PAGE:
The radial bone is the largest bone in the forearm and the portion of the radial bone located directly above the hand is the distal end. The most common cause of distal radial fractures is a FOOSH. Pain, swelling, and difficulty of movement are signs of a possible fracture which requires immediate attention. The longer the delay in treatment, the greater risk of complications or full recovery. 

Do I Need Stitches or Surgery?

Holiday hand hazards aren’t confined to icy conditions. Indoor holiday activities can also lead to hand injury or pain. Did you know that holiday cooking is a big source of hand injuries each year? About 10% of ER visits throughout the year are related to hand injuries, but during the holidays, knife-related injuries, which can cause severe nerve or tendon damage, are more common.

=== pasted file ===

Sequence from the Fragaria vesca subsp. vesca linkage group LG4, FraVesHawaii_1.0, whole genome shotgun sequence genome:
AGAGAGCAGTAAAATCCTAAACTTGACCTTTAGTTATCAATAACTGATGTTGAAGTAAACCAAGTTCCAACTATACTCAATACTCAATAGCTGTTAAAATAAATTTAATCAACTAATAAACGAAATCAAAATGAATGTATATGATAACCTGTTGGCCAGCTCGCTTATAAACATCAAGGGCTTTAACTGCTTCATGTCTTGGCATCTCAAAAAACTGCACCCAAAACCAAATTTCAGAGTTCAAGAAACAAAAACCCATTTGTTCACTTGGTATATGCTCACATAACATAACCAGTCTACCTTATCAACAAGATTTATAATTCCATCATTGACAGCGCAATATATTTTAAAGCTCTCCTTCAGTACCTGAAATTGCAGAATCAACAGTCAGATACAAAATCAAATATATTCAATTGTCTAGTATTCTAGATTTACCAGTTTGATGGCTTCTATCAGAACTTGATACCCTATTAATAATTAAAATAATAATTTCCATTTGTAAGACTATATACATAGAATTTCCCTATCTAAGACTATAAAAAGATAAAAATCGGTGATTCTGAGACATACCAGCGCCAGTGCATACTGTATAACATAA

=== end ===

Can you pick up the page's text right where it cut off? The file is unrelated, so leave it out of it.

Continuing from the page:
The holidays often combine major cooking projects with chaos. So, as you’re undertaking extensive food preparation in a crowded kitchen, remember to take it slow and keep your eyes focused on your task.

From cutting raw vegetables to carving the holiday bird or roast, knife cuts are a common cause of hand injury. If you cannot stop the bleeding, always seek care immediately. Depending on the cut’s severity, depth, length and location, you may need to see a doctor, who may recommend stitches or surgery.

Deep hand cuts on the palm can result in flexor tendon damage. Flexor tendons control hand movement and the loss of that movement is an indication of possible tendon damage. Surgery is a common option to repair tendon and nerve damage. While some nerve damage can regenerate on its own, complex nerve reconstruction can require surgical attention to maximize recovery.